Getting the sires list in order – Turf Talk: 23 April 2018
THERE is an alternative headline that we don’t wish to use here because those of us who battle hard to represent South African racing and breeding overseas do not wish to invite criticism. So we shut up about such things overseas, but in this case now go a little bit public in South Africa out of frustration.
In anticipation of a block of professionals taking strong interest if exports “happen” relatively soon, we talk up South Africa way beyond the “do it because it’s cheap” or “do it because the sun shines” marketing. We have already developed broodmare bands for serious overseas players whose feet are currently cold for obvious reasons but are keeping the faith. We need more, quite apart from more serious racing investment in yearlings to stay or go and horses in training to generate local cash to reinvest.
If the steadfast efforts of the Equine Health & Protocols Team bear fruit soon, we in South Africa
shall have an array of potential participants having a very good look on a professional basis. Hence our columns like “Essential Work: Sharpening Up South Africa’s Databases” 5.3.18 https://bit.ly/2qQzvS0
and “Shall we have S.O.N.A. for SA Thorough-breds?” 12.3.18 https://bit.ly/2HmzmvN
Well, fear not. There will be no rehash to test your patience. Only focus on one single point.
That headline that we didn’t use? It would have been: SOUTH AFRICA DECLARES FRANKEL DEAD (OR UNREGISTERED).
Around three times a week, I have sessions on the statistics pages of the two main sources: NHRA and Sporting Post. Each has merits.
Sporting Post offers alternative tables in various categories. The NHRA does the same under a different set of headings, and has the useful facility to sort by each column. Restricted Stakes can be included or not. So far very good.
The relative positioning of stallions under various headings is essential knowledge, especially by AEPR and Winner Percentage in addition to Total Stakes which is substantially a numbers game.
Since the NHRA’s new website went live quite some time ago, the same code that had applied before is in place. * denotes stallions that have died, left stud or not registered for the current season. **denotes stallions standing overseas. The rest, alive, well and standing in SA have no asterisk.
When sorting for (for example) Winners/Runners %, the top is invariably 100% for a list of sires of 1, 2 or 3 runners in SA. All the first 20 have 100%, LOPE DE VEGA standing out as having 3 runners and 3 winners.
But LOPE DE VEGA is shown as dead or not registered (one asterisk). And so is every other stallion on that first page. EQUIANO of Newsells Park Stud (Maine Chance’s sister stud) is another.
As it happens, another – POET’S VOICE – has sadly qualified for his one asterisk recently, but was awarded it prematurely. The successful 11-year-old-son of DUBAWI – 48% winners to 2yo runners – died unexpectedly recently leaving ourselves as one of the few with a mare in foal to him, ours carrying a colt.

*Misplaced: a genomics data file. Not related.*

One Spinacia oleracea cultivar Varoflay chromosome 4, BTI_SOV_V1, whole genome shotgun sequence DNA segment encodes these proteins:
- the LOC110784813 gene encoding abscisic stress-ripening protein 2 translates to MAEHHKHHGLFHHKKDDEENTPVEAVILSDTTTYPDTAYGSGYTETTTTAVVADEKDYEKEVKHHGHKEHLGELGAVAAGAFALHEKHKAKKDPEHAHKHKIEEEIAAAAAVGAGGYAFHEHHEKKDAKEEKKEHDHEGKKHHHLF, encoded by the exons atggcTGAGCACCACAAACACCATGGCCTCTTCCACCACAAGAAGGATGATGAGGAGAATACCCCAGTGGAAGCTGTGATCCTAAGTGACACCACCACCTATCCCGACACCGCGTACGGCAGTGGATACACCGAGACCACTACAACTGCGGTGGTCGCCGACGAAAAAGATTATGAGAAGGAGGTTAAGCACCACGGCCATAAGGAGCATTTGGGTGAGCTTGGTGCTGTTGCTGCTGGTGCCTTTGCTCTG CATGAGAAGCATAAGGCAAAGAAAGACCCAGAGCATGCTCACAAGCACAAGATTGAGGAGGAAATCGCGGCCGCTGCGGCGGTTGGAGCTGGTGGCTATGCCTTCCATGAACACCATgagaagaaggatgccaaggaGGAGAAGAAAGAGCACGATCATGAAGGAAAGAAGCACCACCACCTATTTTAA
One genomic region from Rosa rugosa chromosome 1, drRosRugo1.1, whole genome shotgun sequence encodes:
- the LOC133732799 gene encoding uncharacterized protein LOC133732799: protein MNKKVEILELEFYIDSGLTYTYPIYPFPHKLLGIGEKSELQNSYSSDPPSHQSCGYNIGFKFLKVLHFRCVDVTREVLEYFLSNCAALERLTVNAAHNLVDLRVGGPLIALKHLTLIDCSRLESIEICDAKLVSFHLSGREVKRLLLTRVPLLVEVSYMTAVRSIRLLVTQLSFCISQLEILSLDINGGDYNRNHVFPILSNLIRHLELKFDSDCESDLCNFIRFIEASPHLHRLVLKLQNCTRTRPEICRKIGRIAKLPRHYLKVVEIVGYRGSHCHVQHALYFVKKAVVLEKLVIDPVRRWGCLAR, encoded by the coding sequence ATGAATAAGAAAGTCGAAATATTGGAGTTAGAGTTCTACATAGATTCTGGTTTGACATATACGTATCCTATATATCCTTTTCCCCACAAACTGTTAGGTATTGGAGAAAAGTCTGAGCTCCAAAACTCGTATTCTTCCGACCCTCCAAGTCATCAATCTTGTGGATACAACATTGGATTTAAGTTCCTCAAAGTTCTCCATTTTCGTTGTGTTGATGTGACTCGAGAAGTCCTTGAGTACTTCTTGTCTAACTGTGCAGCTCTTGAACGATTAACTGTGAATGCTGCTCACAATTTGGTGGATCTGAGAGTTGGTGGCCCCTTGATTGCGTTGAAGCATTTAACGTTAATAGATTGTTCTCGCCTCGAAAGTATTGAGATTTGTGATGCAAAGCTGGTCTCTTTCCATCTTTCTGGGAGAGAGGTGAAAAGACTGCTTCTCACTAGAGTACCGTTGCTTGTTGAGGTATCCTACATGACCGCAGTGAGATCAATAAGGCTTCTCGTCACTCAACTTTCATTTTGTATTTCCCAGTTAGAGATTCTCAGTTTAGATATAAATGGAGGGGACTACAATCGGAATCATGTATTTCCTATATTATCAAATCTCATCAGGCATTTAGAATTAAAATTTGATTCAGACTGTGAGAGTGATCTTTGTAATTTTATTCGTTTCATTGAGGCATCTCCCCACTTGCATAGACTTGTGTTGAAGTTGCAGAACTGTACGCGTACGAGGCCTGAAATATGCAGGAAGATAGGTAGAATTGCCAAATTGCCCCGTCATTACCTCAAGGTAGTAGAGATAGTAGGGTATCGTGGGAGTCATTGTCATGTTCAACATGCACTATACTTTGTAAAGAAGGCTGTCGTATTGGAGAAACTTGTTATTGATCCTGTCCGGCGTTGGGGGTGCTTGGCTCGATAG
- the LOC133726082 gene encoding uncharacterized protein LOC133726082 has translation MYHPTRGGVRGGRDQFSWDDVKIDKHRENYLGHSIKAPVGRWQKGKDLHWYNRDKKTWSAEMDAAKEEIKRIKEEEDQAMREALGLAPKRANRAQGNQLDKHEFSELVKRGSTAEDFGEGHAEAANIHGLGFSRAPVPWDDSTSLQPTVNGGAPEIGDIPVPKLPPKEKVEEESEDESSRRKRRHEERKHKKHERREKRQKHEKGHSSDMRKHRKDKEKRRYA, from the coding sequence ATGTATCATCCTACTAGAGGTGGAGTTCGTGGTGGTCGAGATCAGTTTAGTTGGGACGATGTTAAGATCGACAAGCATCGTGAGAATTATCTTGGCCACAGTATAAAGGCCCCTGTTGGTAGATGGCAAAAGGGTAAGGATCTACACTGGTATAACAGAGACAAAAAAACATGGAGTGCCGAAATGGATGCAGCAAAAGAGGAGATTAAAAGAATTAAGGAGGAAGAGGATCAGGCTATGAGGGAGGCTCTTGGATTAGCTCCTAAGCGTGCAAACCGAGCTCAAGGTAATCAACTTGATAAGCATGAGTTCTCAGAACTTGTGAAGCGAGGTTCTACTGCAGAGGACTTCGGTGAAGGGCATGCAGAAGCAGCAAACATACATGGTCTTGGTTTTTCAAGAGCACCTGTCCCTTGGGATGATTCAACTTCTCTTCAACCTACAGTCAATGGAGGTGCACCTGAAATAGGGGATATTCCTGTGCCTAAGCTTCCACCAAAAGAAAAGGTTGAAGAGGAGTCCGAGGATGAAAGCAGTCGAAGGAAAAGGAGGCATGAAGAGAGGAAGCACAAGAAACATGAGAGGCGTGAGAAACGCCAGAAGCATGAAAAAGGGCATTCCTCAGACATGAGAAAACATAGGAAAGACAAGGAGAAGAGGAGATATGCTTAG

On the next page of 20, about half also have 100% strike rates from a few runners and are shown as dead or not registered – like BATED BREATH and MEDAGLIO D’ORO who only have one runner each in SA, both winners, while GALILEO has 75% – also one asterisk. Yikes!
To prove that this is not a case of everything having one asterisk in what (early in Winners/Runners %) is essentially an overseas sires list, CANFORD CLIFFS has two asterisks! This is strictly speaking correct although he will qualify for no asterisks because he is or will shortly be standing in South Africa.
FRANKEL has one asterisk. “Yikes!” again. His 50% in SA is matched, with many more runners of course, by IMPERIAL STRIDE and JET MASTER. They have single asterisks too, but soon come TRIPPI, ORATORIO, DYNASTY and ELUSIVE FORT in the van of active South Africa based sires with no asterisks and cracking good percentages.
Why labour this point now? Why make this fuss? I have spoken and I have emailed gently and politely – more than once, most recently six weeks ago – pointing out that this is WRONG and it does not look good for any of us. It is still the same.
I am aware that there are good people beavering away trying to get the Stud Book returns to the ISB up to date for imports, which contain anomalies impinging on other Stud Books, as well as for domestic registrations. Crack on, good people, because The International Stud Books Conference will be on 11th May at which SA’s representative will surely be in friendly territory but will need to be convincing.
With potential export freedoms only a few months thereafter, could there be a more critical time in the modern history of the South African thoroughbred industry to make sure that the entire house is in order? Membership of the International Stud Book and qualification for Part 1 status in international cataloguing are national treasures to protect at all costs and – importantly – to be seen to be doing so.
OK. Risking a rehash here! Let me only add that while officialdom and bureaucracy are two important aspects of our breeding and racing lives, this piece is about commercial reputation. It is possible that more busy overseas professionals, some diplomatic others not, will be studying us.
Setting aside the question “How did it go live on line like this?”, here’s another one. How long would it take to whizz through the stallions list under the supervision of someone who instinctively knows the status of more or less every stallion in the world and can quickly check definitively if not sure? – tt.